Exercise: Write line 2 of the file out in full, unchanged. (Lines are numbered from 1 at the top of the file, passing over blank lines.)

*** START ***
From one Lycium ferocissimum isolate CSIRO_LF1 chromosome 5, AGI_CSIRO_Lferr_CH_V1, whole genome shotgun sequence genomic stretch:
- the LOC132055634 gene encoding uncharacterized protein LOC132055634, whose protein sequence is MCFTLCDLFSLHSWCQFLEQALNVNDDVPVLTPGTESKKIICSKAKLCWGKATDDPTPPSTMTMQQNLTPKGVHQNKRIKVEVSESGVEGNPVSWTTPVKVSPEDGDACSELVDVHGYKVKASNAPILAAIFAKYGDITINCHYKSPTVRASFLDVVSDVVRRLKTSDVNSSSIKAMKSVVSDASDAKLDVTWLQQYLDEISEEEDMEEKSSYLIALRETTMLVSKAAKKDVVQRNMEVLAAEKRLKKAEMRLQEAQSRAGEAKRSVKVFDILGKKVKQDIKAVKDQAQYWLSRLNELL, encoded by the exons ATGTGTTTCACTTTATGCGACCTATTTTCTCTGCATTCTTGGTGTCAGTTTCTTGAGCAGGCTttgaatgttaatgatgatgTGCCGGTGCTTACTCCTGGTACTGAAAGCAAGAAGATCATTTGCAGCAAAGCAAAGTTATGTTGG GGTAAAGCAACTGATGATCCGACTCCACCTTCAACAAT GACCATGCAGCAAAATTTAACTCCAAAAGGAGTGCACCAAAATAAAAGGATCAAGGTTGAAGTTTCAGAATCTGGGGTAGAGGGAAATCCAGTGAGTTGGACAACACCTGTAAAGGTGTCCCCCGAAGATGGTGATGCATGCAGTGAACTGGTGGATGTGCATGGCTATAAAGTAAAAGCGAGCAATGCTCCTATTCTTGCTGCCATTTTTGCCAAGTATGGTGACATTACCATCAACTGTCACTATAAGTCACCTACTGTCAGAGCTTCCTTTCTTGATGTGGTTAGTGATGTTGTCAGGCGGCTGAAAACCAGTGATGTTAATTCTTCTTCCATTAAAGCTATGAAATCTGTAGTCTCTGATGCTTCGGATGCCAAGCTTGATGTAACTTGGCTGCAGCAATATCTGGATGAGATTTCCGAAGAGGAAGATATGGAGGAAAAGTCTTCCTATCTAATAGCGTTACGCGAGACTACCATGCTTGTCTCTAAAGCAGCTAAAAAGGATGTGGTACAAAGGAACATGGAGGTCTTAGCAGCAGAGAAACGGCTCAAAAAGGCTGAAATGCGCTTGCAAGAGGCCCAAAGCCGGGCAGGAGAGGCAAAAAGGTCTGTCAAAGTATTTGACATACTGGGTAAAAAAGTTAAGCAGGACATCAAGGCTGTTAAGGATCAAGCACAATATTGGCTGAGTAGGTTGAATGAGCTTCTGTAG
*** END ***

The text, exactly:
- the LOC132055634 gene encoding uncharacterized protein LOC132055634, whose protein sequence is MCFTLCDLFSLHSWCQFLEQALNVNDDVPVLTPGTESKKIICSKAKLCWGKATDDPTPPSTMTMQQNLTPKGVHQNKRIKVEVSESGVEGNPVSWTTPVKVSPEDGDACSELVDVHGYKVKASNAPILAAIFAKYGDITINCHYKSPTVRASFLDVVSDVVRRLKTSDVNSSSIKAMKSVVSDASDAKLDVTWLQQYLDEISEEEDMEEKSSYLIALRETTMLVSKAAKKDVVQRNMEVLAAEKRLKKAEMRLQEAQSRAGEAKRSVKVFDILGKKVKQDIKAVKDQAQYWLSRLNELL, encoded by the exons ATGTGTTTCACTTTATGCGACCTATTTTCTCTGCATTCTTGGTGTCAGTTTCTTGAGCAGGCTttgaatgttaatgatgatgTGCCGGTGCTTACTCCTGGTACTGAAAGCAAGAAGATCATTTGCAGCAAAGCAAAGTTATGTTGG GGTAAAGCAACTGATGATCCGACTCCACCTTCAACAAT GACCATGCAGCAAAATTTAACTCCAAAAGGAGTGCACCAAAATAAAAGGATCAAGGTTGAAGTTTCAGAATCTGGGGTAGAGGGAAATCCAGTGAGTTGGACAACACCTGTAAAGGTGTCCCCCGAAGATGGTGATGCATGCAGTGAACTGGTGGATGTGCATGGCTATAAAGTAAAAGCGAGCAATGCTCCTATTCTTGCTGCCATTTTTGCCAAGTATGGTGACATTACCATCAACTGTCACTATAAGTCACCTACTGTCAGAGCTTCCTTTCTTGATGTGGTTAGTGATGTTGTCAGGCGGCTGAAAACCAGTGATGTTAATTCTTCTTCCATTAAAGCTATGAAATCTGTAGTCTCTGATGCTTCGGATGCCAAGCTTGATGTAACTTGGCTGCAGCAATATCTGGATGAGATTTCCGAAGAGGAAGATATGGAGGAAAAGTCTTCCTATCTAATAGCGTTACGCGAGACTACCATGCTTGTCTCTAAAGCAGCTAAAAAGGATGTGGTACAAAGGAACATGGAGGTCTTAGCAGCAGAGAAACGGCTCAAAAAGGCTGAAATGCGCTTGCAAGAGGCCCAAAGCCGGGCAGGAGAGGCAAAAAGGTCTGTCAAAGTATTTGACATACTGGGTAAAAAAGTTAAGCAGGACATCAAGGCTGTTAAGGATCAAGCACAATATTGGCTGAGTAGGTTGAATGAGCTTCTGTAG